Experience dolphins in their natural environment

Established in 1994, Bunbury’s Dolphin Discovery Centre enables some 60,000 visitors per year to gain a better understanding of dolphins in their natural environment.

Located on beautiful Koombana Bay, this wildlife experience is remarkedly just a few hundred metres from the CBD.

The Discovery Centre is a not for profit operation that relies heavily on the efforts of its 150 volunteers. Many volunteers are local residents, however, the Centre also runs a program where young people from overseas can sign up for a six week stint of volunteering.

The Discovery Centre aims to provide conservation and protection for local bottlenose dolphins, to educate the public about these popular mammals and their habitat, undertake research involving PhD students from Murdoch University and deliver an informative tourism package that helps to finance all of the above.

Thanks to a $950,000 grant through Western Australia’s Royalties for the Regions, the Centre is soon to undergo stage one of a major redevelopment that will ultimately see its interpretive area triple its current size. A circular theatre will provide a virtual experience of being in a fish bowl with a dolphin pod in its natural surrounds.

The virtualisation being developed by the Australian Centre for Digital Innovation will enable visitors to see dolphins feeding, a pod protecting a calf from a shark attack, and a birth. It will be the only experience of its type in Australia.

As a wild dolphin experience the Discovery Centre cannot give a 100 per cent guarantee that visitors will see dolphins in the interaction zone, however few come away disappointed.

In stage two of the planned re development new second level will provide enhanced views of Koombana Bay, and dolphins when they swim close to shore as well as providing a modern café and function room.

In winter 30 to 40 mothers and calves are in the vicinity, while in summer when the males return up to 150 animals join the pod.

The Discovery Centre offers controlled interaction with dolphins from the beach under the watchful eye of staff and volunteers.

“We provide a minimal impact experience of dolphins in their natural environment – no dolphins are in captivity,” David Kerr said. “This means little disruption to dolphins’ daily activities and there is minimal feeding so as not to create any dependence.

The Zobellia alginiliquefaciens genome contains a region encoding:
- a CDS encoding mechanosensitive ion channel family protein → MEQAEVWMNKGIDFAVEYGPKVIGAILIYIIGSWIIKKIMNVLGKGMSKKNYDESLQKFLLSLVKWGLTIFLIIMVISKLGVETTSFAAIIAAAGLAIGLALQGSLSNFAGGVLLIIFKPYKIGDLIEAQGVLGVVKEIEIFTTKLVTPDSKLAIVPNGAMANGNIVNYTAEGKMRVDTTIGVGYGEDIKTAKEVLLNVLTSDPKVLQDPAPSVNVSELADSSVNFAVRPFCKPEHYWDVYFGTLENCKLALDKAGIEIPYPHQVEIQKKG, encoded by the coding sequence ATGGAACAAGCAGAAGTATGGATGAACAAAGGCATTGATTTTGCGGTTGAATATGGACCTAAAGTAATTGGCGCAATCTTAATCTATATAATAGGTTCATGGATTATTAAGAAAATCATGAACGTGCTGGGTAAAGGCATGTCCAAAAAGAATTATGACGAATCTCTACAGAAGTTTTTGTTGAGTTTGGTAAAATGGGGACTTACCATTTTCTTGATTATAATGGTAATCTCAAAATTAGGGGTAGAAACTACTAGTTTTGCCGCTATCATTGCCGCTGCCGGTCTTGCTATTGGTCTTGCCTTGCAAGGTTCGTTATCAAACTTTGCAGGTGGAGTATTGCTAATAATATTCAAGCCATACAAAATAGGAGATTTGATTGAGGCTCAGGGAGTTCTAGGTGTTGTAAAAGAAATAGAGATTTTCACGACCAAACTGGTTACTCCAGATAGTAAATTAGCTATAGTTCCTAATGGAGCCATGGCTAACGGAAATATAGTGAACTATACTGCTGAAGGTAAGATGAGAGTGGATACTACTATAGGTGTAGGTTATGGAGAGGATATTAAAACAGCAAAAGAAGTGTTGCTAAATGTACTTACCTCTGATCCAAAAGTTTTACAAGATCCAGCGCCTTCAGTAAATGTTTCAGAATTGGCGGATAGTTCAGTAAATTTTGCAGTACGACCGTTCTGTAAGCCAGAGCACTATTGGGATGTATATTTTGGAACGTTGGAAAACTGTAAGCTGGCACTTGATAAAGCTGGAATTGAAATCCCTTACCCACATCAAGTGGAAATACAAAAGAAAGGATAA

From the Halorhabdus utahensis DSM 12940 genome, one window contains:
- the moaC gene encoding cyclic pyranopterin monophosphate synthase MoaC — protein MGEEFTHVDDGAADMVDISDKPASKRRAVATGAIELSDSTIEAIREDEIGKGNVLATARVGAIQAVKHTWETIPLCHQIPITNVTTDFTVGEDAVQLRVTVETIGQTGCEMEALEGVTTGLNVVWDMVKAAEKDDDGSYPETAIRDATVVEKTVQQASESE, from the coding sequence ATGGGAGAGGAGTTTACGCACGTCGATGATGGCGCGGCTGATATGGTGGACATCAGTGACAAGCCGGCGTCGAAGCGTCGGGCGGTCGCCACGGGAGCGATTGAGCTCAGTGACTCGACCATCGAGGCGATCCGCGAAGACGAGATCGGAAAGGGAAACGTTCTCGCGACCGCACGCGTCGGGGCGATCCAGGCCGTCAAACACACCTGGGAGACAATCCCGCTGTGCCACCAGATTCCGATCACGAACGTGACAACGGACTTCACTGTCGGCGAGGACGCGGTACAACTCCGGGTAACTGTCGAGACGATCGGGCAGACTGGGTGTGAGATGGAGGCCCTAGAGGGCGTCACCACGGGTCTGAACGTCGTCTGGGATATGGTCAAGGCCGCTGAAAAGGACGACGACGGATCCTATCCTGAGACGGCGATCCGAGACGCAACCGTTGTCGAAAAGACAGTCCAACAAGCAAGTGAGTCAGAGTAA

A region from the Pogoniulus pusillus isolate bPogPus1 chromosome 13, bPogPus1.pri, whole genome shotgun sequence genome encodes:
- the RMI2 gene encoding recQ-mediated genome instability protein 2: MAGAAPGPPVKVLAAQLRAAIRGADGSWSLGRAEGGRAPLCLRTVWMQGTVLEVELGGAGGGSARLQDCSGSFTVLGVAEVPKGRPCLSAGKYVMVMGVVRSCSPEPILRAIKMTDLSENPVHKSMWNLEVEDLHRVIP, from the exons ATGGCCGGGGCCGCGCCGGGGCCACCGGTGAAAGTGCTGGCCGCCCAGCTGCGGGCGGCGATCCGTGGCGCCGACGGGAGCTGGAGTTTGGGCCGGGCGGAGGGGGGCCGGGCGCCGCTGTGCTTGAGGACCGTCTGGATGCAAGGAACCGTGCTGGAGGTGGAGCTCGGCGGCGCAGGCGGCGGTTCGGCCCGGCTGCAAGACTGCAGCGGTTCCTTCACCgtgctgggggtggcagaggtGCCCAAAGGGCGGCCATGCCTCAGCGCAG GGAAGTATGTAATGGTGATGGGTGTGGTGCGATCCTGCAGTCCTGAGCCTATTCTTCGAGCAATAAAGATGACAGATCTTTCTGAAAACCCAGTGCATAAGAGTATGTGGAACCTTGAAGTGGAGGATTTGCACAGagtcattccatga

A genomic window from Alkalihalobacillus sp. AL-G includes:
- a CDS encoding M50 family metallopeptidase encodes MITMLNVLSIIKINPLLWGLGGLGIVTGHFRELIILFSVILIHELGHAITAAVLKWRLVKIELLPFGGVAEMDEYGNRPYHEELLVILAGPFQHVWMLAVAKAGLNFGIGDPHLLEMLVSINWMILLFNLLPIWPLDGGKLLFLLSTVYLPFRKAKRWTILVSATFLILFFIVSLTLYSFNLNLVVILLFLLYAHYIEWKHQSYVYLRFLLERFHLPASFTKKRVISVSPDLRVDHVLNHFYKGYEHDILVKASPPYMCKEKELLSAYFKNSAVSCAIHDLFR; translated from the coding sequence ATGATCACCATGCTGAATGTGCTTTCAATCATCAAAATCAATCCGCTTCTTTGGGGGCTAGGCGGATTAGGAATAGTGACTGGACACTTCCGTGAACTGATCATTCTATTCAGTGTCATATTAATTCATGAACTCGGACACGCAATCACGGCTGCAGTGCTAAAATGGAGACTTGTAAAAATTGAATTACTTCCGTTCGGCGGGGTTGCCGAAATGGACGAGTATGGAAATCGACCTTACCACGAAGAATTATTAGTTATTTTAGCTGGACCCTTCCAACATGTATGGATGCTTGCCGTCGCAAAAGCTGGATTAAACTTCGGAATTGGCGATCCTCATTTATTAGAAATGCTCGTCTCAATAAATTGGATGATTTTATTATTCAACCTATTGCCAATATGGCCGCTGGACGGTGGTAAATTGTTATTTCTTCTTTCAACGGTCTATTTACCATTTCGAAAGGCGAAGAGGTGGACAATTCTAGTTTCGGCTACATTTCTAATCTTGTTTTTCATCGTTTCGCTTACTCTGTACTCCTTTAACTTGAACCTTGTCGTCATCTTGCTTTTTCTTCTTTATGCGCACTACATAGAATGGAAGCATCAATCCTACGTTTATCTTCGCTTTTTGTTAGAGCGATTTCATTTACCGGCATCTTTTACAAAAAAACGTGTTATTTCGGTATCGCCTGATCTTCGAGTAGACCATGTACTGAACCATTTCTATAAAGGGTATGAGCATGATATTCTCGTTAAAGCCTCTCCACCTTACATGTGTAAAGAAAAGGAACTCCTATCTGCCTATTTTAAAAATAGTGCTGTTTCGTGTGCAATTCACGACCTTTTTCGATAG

“Our cruise and swim tour boats position themselves in the Bay and then leave it up to the dolphins whether they want to come over and interact.

“Our marine biologists monitor the behaviour patterns of the dolphins, such as feeding or mating, and if this is occurring swimmers will not be permitted to enter the water.

“Our average time before seeing dolphins is seven minutes, but again this is all up to the dolphins to decide if they want to come over.”

David Kerr said that the aim is to have Stage 1 of the redevelopment completed by October.

“We believe that a larger facility with additional interpretive experiences will swell visitor numbers well over the current 60,000 per year,” he said.

“Stage 2 of the redevelopment is valued at $5 million and we hope this can commence in the next 18 months depending on the successful application for funding.

“We believe this expansion will value add for the whole community with additional visitors providing a flow on economic boost for Bunbury and the South West region.

“There is a growing trend for ecotourism and natural experiences. This will also add to the South West’s clean and green image delivering benefits on a wider scale across the region.”

The Dolphin Discovery Centre is located close to the CBD and is open seven days a week.